July 17, 2019

TAGGED AS: Banking Basics

An account beneficiary is the person or persons designated to receive the assets or funds from your financial accounts when you pass away. Beneficiaries are typically designated for your credit union membership, checking accounts, savings accounts, investments, IRAs, life insurance policies and more. Maintaining current designations is an important step to protecting your assets; yet, many people forget to check this information. Incorrect or outdated beneficiary information could cause problems for your family down the line. Here’s more about beneficiaries and why you should monitor this information.

The importance of current designations

If beneficiaries are incorrectly stated (or not declared at all), funds from your accounts could go to the wrong person, end up part of your estate, or be subject to a costly probate. Without a beneficiary on your credit union membership, we won’t know who to reach out to when the account goes dormant and funds could end up being distributed as unclaimed funds to the State; your family would have to go through a time-consuming process to claim them. It’s good practice to keep a list of your accounts, where they are, and who the beneficiaries are and to check it annually and after a life event such as a change in marital status, children, or retirement.

A will won’t matter

A common misunderstanding is that a will declares who gets what. However, a beneficiary designation will override a will because it’s a contract with the financial institution that states funds are to be paid out to the specified person in the event of death. This happens before funds are released to an estate to be distributed by a will. If you’ve divorced then remarried and updated your will but not your beneficiary designation, your ex-spouse may end up with your life insurance, for example.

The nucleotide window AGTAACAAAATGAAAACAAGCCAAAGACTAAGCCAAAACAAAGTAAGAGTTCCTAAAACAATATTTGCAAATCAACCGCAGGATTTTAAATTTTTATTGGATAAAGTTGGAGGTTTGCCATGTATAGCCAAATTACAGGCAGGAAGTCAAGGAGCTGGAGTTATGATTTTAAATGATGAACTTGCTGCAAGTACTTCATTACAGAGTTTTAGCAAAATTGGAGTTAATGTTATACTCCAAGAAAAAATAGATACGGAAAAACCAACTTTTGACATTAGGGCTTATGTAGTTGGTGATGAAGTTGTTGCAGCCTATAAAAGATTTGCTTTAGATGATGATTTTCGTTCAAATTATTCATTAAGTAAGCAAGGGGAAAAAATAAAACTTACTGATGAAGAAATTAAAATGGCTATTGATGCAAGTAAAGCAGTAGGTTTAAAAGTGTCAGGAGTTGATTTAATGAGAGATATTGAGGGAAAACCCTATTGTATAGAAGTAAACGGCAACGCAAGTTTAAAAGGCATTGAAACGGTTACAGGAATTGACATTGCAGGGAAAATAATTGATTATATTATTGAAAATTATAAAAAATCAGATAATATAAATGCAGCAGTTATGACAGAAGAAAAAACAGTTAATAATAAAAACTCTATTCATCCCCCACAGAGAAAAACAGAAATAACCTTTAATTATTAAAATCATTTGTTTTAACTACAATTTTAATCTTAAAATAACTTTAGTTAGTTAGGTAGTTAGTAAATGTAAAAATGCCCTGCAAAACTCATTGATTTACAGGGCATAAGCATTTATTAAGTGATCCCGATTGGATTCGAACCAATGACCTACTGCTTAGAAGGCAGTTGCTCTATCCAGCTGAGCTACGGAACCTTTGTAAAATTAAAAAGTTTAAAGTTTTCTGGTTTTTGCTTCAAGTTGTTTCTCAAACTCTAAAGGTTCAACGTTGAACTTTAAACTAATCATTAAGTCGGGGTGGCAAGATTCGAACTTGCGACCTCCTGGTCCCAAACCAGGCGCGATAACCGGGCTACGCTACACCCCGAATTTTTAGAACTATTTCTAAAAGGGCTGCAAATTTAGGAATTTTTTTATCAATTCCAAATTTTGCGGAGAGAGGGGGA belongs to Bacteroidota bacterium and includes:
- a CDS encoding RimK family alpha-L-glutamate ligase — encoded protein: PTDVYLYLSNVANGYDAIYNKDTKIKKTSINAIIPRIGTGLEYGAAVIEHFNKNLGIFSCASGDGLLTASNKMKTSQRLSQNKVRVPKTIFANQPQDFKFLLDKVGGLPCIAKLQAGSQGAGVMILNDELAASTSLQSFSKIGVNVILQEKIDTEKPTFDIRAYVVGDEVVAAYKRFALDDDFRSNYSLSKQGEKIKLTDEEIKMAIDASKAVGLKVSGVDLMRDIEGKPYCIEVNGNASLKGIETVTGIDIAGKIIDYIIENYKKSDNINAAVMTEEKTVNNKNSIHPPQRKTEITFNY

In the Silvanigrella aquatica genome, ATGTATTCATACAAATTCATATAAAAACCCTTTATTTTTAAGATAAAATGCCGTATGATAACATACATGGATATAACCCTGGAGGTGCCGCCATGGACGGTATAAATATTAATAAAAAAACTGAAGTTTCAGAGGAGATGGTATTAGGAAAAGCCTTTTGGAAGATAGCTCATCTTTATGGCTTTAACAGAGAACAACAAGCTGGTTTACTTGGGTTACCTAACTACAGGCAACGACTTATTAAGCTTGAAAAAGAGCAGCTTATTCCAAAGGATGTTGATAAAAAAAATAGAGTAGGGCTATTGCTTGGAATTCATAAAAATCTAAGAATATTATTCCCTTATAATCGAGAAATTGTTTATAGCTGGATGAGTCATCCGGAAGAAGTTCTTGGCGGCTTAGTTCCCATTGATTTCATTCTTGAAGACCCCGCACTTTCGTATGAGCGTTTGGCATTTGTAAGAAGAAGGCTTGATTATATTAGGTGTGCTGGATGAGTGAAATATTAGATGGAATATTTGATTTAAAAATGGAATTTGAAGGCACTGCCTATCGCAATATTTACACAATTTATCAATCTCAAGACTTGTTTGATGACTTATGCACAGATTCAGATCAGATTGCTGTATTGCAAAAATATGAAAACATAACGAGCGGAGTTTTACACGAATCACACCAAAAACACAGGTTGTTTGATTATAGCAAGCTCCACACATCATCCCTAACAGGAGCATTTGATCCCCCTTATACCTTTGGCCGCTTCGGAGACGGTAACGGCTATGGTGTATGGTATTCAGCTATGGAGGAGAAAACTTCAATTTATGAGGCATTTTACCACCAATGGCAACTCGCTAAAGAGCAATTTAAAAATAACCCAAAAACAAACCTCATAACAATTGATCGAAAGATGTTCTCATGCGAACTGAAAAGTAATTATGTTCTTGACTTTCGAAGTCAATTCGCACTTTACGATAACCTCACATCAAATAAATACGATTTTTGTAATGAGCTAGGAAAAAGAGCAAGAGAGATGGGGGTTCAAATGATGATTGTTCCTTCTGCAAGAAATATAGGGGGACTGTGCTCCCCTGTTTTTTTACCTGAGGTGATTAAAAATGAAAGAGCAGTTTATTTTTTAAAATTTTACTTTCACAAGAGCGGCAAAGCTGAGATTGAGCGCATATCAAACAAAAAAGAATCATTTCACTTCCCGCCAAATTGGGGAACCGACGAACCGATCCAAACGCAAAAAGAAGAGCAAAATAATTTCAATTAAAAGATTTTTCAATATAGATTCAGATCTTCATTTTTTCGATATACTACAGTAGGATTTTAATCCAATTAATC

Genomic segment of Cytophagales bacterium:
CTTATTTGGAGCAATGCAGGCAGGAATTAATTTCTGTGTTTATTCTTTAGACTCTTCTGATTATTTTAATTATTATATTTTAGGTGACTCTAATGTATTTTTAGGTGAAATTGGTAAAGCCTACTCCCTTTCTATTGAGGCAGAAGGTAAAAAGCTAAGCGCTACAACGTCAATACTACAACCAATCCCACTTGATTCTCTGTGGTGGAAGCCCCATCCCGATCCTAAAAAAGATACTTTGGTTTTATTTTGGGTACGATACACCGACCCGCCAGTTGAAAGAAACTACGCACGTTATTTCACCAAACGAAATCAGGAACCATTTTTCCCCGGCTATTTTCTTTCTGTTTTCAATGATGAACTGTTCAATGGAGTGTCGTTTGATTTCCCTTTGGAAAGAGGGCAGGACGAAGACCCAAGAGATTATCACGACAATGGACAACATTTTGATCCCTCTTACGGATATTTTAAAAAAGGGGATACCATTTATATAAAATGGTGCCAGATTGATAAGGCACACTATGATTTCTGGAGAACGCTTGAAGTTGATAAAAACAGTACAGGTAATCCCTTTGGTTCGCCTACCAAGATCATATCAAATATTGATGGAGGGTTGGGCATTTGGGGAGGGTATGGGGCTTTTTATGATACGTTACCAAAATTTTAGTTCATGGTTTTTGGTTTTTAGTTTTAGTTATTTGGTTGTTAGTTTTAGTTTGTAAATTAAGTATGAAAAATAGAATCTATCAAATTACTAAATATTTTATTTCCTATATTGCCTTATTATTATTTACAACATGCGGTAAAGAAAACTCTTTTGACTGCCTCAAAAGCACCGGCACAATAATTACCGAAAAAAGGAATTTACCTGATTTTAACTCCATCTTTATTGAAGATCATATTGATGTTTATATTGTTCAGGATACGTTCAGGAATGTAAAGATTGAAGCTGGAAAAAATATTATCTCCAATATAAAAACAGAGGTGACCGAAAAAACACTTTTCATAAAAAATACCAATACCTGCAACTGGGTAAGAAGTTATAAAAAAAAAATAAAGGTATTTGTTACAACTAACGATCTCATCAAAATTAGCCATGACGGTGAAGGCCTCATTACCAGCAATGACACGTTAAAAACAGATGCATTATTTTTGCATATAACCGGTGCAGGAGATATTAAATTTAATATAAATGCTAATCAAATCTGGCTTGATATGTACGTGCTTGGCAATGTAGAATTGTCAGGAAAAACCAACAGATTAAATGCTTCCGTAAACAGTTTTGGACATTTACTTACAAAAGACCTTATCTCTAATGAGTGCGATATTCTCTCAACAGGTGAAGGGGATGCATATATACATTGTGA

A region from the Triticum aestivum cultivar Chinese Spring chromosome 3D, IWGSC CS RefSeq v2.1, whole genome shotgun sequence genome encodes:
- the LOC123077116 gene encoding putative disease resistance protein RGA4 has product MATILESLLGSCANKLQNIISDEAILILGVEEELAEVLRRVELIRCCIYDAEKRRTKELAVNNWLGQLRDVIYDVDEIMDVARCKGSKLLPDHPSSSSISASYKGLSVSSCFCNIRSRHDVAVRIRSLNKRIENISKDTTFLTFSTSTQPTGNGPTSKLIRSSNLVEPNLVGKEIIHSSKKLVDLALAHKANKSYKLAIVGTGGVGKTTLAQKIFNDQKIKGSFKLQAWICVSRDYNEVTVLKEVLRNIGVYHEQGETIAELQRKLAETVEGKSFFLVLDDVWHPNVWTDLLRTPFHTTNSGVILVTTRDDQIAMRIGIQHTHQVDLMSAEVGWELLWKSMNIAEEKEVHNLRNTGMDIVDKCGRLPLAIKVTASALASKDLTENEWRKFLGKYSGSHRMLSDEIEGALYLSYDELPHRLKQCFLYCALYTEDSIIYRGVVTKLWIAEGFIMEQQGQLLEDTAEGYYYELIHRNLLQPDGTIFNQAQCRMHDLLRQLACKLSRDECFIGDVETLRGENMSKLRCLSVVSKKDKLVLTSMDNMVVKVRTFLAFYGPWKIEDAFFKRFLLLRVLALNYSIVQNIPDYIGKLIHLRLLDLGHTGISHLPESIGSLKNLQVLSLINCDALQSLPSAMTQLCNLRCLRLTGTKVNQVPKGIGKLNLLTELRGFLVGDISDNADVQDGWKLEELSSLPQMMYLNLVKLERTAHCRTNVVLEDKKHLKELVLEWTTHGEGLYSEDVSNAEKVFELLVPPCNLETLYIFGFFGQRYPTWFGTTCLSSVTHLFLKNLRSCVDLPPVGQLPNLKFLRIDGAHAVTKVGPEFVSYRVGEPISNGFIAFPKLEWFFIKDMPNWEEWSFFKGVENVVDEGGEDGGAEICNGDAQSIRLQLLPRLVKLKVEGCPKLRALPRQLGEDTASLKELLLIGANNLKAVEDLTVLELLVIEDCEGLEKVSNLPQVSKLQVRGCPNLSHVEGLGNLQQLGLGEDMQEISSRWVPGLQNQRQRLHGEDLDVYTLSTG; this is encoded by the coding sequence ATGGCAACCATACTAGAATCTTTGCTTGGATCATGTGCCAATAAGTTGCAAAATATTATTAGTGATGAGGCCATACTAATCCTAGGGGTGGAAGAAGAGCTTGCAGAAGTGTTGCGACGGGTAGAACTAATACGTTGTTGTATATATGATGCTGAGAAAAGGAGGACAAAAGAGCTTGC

Check & update all your accounts

You likely have beneficiaries designated for accounts you may not have thought of. Be sure to check the following:

  • Credit Union Membership - Call us or stop by the branch to know who you designated for your 1st United membership. Changes can be made in-branch or we can mail a form to you. 
  • Other Checking, Savings, and IRA Accounts – Check with your other financial institutions to find out who you designated and how you can make changes.
  • Stocks and Other Investments – Most investment accounts allow you to view your beneficiaries through an online account. Contact your financial advisor or investment provider for details.
  • Employer-Sponsored Benefits – At open enrollment each year, you have an opportunity to opt in to your company benefits such as 401(k), pension, health care, life insurance, and accidental death and dismemberment insurance. During enrollment is the perfect time to check and update your beneficiary designations. Check with your employer for details.
  • Independently-Purchased Benefits – Do you have a list of other benefits you purchased such as extra life insurance or a 529 savings plan? Add those to your list you can check them every year during your review.

Planning for the well-being of your family or heirs is essential and ensuring your beneficiary designations are correct is just one more way you can protect them long after you are gone. Take time now to update your beneficiaries. If you have any questions about your 1st United accounts, please reach out – we are happy to answer your questions.